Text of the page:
Stink bugs are the top insect pest of corn in the southeastern US. Stink bugs follow a predictable pattern of colonization in corn, typically arriving during the late-vegetative stages and reaching their highest population around the tasseling stage. However, even though this pattern is somewhat predictable, it's not realistic to efficiently control stink bugs using fixed calendar-based insecticide applications or at the entire farm level.
This is because the maturity of corn varies across the farm due to differences in hybrid types and planting dates. Additionally, stink bug infestations are not evenly spread, as they move into corn from neighboring areas with both non-crop and crop hosts in the surrounding landscape. Infestation levels can, therefore, vary considerably among fields, even on the same farm. Furthermore, early-season damage to corn seedlings can also occur, although this is less common than damage later in the season. As a result, the most effective way to manage stink bugs in corn is to regularly inspect individual fields and apply treatments when the pest population reaches the economic threshold within each specific field on the farm.
The most common stink bugs infesting corn in the southeastern US are brown stink bug, Euschistus servus and southern green stink bug, Nezara viridula. Brown marmorated stink bug, Halyomorpha halys, will also infest corn, but it is not common in the Coastal Plain, where most of the field corn is grown. Brown marmorated stink bug has different preferences and infestation patterns than other stink bugs. Green stink bug, Chinavia hilare, can also infest corn, but it is not as common. This scouting guide is focused on the most common stink bugs found in the southeastern US, namely brown stink bug, southern green stink bug, and green stink bug.
Stink bugs can cause significant damage to young corn plants. Most seedlings are protected from light to moderate levels of stink bug infestation because all field corn seeds are sold with an insecticidal seed treatment that provides a base level of control. However, heavy stink bug populations or environmental conditions that interfere with plant growth or seed treatment uptake can overwhelm the seedling, especially when coupled with lower rates of insecticidal seed treatment.
Stink bug damage to seedlings can range from mild stunting or the development of additional tillers, to the most severe outcome, which is the death of the seedling. The extent of the damage depends on both the growth stage of the plant and how long the stink bugs feed on it. Generally, when stink bugs feed on the corn plant at an early stage of growth and for an extended period, the damage tends to be more severe.
For instance, in a 2019 trial, stink bugs were enclosed in cages and placed on corn plants at the V2 growth stage. When just one stink bug per plant fed on a single plant for a week, there was an average yield loss of 5.9 bushels per acre.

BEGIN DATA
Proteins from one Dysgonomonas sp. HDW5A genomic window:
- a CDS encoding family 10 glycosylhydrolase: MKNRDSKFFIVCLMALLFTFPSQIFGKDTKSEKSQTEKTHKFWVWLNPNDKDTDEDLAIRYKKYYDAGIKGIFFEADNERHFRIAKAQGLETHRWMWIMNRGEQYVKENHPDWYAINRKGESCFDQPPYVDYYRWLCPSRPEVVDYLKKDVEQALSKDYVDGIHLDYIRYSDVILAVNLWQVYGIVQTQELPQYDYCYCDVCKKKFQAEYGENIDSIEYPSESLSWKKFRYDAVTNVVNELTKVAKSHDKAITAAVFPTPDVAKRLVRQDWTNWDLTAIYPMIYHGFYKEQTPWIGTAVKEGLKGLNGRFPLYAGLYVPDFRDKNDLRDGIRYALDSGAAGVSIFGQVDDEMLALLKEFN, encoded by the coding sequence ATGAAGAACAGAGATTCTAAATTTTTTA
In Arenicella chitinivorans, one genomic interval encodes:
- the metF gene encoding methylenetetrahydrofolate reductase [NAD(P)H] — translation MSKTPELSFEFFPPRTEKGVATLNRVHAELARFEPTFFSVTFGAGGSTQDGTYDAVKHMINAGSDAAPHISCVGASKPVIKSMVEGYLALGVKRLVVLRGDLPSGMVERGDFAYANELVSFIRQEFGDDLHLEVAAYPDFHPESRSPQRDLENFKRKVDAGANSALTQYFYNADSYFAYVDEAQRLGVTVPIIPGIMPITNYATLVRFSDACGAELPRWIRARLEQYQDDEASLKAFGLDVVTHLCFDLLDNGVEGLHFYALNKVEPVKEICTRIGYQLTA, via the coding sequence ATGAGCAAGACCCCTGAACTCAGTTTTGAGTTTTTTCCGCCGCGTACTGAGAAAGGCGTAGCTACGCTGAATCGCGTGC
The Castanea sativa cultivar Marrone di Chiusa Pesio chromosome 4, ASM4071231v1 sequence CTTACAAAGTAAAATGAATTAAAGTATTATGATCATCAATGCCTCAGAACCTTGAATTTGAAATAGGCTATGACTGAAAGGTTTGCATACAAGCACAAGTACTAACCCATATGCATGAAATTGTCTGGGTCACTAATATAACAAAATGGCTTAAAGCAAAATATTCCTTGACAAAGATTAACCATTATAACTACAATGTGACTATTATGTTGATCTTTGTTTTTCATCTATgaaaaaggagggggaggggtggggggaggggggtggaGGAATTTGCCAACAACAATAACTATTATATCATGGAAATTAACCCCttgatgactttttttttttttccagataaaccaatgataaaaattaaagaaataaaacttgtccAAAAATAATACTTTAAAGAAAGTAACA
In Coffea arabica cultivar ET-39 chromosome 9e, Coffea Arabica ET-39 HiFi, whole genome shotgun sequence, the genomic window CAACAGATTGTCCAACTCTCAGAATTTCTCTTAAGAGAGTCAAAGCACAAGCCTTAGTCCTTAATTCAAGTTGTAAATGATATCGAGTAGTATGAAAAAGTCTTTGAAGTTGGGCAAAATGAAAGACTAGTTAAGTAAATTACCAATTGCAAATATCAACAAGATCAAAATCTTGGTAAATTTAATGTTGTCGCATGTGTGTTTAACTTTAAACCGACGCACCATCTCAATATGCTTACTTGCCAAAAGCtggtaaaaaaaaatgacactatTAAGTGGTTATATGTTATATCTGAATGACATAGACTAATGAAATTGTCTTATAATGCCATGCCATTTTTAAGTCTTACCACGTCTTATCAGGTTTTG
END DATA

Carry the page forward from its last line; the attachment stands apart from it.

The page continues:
Adult stink bugs that feed on seedling corn during the spring are from the generation produced the previous fall and that survived the winter. They feed with their head into the soil, attempting to access the growing point that is under the soil until V5. Because of this, scouting should be directed to the base of the plant on the stalk beneath the lowest leaf. Finding stink bugs on seedling corn can be particularly challenging in fields with heavy crop residue.
Stink bugs tend to be more prevalent near field edges. While they can move great distances (we measured one adult brown stink bug that flew nearly 10 miles in 22 hours), most adults do not move far into the cornfield to begin feeding. Therefore, expect to find more stink bugs near the field edge.
To determine the need to use an insecticide, sampling should be conducted on a regular basis to determine if infestations exceed or fall below an economic threshold. These thresholds are based on the number of stink bugs per 100 plants and change during the growing season in three distinct sampling periods: 1) V1 to V6, 2) V14 to VT, and 3) R1 to R4. To use the threshold prior to VT, it is critical to split stalks to determine the growth stage. This is because the lower leaves deteriorate in older plants, and finding the lowest leaf to begin counting is difficult. Consult “staging older plants” for a description of how to do this.
These thresholds are based on sequential sampling. Once the scout reaches the minimum number of stink bugs required in the “treat” category, the scout can stop sampling and request that the field be treated.
To get a representative estimate of stink bug counts for a given field, sampling should be conducted at several locations across a field. The number of locations needed will vary depending on the size of a field, as stink bugs can be highly patchy across a field. Because stink bugs can be more abundant along the edge of fields, sampling should always include sampling at more than 50 ft into fields, in addition to sampling closer to the edge. However, all edges should be sampled. The goal is to not underestimate or overestimate stink bug infestations to make a correct decision whether or not to make a management intervention.
In addition to the previously mentioned signs of stink bug damage, such as seedling death, stunting, and tillering, there are other indicators of their injury on corn plants. These include the presence of transverse holes through the leaves, blotching, and streaks that indicate nutrient deficiency. When stink bugs feed, they use their beak (stylet) like a hypodermic needle and release enzymes externally to aid in digesting plant material. As a result, some experts have suggested that stink bug feeding may leave a distinctive yellow halo around the edges of the holes in the leaves.